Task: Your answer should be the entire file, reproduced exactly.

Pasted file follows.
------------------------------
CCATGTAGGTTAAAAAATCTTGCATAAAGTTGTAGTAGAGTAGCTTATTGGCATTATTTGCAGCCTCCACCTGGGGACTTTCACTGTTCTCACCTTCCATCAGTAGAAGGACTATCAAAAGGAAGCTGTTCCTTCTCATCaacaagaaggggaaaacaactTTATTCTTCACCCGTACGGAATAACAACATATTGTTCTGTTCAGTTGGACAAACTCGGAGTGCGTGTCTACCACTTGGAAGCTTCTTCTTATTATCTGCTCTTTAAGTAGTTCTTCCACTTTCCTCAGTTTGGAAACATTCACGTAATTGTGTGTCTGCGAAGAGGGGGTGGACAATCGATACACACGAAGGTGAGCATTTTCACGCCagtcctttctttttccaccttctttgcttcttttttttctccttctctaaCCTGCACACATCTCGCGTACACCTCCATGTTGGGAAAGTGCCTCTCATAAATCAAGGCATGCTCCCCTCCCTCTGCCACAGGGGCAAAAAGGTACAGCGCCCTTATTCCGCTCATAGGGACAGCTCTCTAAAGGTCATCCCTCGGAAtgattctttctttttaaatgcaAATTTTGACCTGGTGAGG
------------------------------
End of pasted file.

CCATGTAGGTTAAAAAATCTTGCATAAAGTTGTAGTAGAGTAGCTTATTGGCATTATTTGCAGCCTCCACCTGGGGACTTTCACTGTTCTCACCTTCCATCAGTAGAAGGACTATCAAAAGGAAGCTGTTCCTTCTCATCaacaagaaggggaaaacaactTTATTCTTCACCCGTACGGAATAACAACATATTGTTCTGTTCAGTTGGACAAACTCGGAGTGCGTGTCTACCACTTGGAAGCTTCTTCTTATTATCTGCTCTTTAAGTAGTTCTTCCACTTTCCTCAGTTTGGAAACATTCACGTAATTGTGTGTCTGCGAAGAGGGGGTGGACAATCGATACACACGAAGGTGAGCATTTTCACGCCagtcctttctttttccaccttctttgcttcttttttttctccttctctaaCCTGCACACATCTCGCGTACACCTCCATGTTGGGAAAGTGCCTCTCATAAATCAAGGCATGCTCCCCTCCCTCTGCCACAGGGGCAAAAAGGTACAGCGCCCTTATTCCGCTCATAGGGACAGCTCTCTAAAGGTCATCCCTCGGAAtgattctttctttttaaatgcaAATTTTGACCTGGTGAGG